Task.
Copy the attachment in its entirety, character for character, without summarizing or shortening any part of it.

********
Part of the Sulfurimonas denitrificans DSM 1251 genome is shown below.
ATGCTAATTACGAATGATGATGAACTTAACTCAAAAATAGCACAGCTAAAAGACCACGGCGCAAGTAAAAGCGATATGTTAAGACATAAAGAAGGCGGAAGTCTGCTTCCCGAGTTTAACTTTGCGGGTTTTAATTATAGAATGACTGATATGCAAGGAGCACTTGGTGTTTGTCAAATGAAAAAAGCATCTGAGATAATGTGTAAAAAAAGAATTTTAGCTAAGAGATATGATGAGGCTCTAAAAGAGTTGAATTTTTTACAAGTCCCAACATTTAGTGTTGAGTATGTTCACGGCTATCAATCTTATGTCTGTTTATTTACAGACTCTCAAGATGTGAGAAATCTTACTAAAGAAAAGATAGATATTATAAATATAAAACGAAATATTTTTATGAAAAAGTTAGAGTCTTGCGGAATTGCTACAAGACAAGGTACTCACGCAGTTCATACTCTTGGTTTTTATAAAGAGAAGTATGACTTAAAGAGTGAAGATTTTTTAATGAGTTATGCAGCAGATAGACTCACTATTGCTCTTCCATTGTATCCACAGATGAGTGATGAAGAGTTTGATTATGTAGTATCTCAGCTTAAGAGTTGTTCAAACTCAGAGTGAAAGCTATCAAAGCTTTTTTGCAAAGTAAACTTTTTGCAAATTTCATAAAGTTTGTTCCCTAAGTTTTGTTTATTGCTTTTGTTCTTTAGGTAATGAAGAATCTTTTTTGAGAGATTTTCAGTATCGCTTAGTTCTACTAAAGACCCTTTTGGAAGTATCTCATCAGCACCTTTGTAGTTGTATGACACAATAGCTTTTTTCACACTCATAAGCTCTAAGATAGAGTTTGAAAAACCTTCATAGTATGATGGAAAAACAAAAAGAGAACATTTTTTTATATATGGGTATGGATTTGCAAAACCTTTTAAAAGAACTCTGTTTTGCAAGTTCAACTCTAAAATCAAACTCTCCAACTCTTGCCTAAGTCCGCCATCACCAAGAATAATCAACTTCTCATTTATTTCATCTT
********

Part of the Sulfurimonas denitrificans DSM 1251 genome is shown below.
ATGCTAATTACGAATGATGATGAACTTAACTCAAAAATAGCACAGCTAAAAGACCACGGCGCAAGTAAAAGCGATATGTTAAGACATAAAGAAGGCGGAAGTCTGCTTCCCGAGTTTAACTTTGCGGGTTTTAATTATAGAATGACTGATATGCAAGGAGCACTTGGTGTTTGTCAAATGAAAAAAGCATCTGAGATAATGTGTAAAAAAAGAATTTTAGCTAAGAGATATGATGAGGCTCTAAAAGAGTTGAATTTTTTACAAGTCCCAACATTTAGTGTTGAGTATGTTCACGGCTATCAATCTTATGTCTGTTTATTTACAGACTCTCAAGATGTGAGAAATCTTACTAAAGAAAAGATAGATATTATAAATATAAAACGAAATATTTTTATGAAAAAGTTAGAGTCTTGCGGAATTGCTACAAGACAAGGTACTCACGCAGTTCATACTCTTGGTTTTTATAAAGAGAAGTATGACTTAAAGAGTGAAGATTTTTTAATGAGTTATGCAGCAGATAGACTCACTATTGCTCTTCCATTGTATCCACAGATGAGTGATGAAGAGTTTGATTATGTAGTATCTCAGCTTAAGAGTTGTTCAAACTCAGAGTGAAAGCTATCAAAGCTTTTTTGCAAAGTAAACTTTTTGCAAATTTCATAAAGTTTGTTCCCTAAGTTTTGTTTATTGCTTTTGTTCTTTAGGTAATGAAGAATCTTTTTTGAGAGATTTTCAGTATCGCTTAGTTCTACTAAAGACCCTTTTGGAAGTATCTCATCAGCACCTTTGTAGTTGTATGACACAATAGCTTTTTTCACACTCATAAGCTCTAAGATAGAGTTTGAAAAACCTTCATAGTATGATGGAAAAACAAAAAGAGAACATTTTTTTATATATGGGTATGGATTTGCAAAACCTTTTAAAAGAACTCTGTTTTGCAAGTTCAACTCTAAAATCAAACTCTCCAACTCTTGCCTAAGTCCGCCATCACCAAGAATAATCAACTTCTCATTTATTTCATCTT